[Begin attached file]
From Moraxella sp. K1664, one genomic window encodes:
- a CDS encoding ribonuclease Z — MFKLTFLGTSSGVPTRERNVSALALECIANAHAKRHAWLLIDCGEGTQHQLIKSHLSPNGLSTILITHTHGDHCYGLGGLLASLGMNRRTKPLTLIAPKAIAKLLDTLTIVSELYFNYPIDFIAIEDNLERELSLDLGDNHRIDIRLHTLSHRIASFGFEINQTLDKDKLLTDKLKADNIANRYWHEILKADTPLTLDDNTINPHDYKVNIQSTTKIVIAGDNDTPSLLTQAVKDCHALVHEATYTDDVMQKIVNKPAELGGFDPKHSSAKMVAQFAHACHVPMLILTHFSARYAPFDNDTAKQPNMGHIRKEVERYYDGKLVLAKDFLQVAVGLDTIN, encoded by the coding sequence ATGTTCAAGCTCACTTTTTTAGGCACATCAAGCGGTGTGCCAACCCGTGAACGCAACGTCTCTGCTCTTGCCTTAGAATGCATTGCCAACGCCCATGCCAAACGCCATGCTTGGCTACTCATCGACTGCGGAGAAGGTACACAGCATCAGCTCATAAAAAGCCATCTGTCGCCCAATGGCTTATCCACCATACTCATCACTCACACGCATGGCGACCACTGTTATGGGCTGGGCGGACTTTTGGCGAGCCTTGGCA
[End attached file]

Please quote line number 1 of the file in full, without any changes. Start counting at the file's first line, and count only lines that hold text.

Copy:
From Moraxella sp. K1664, one genomic window encodes: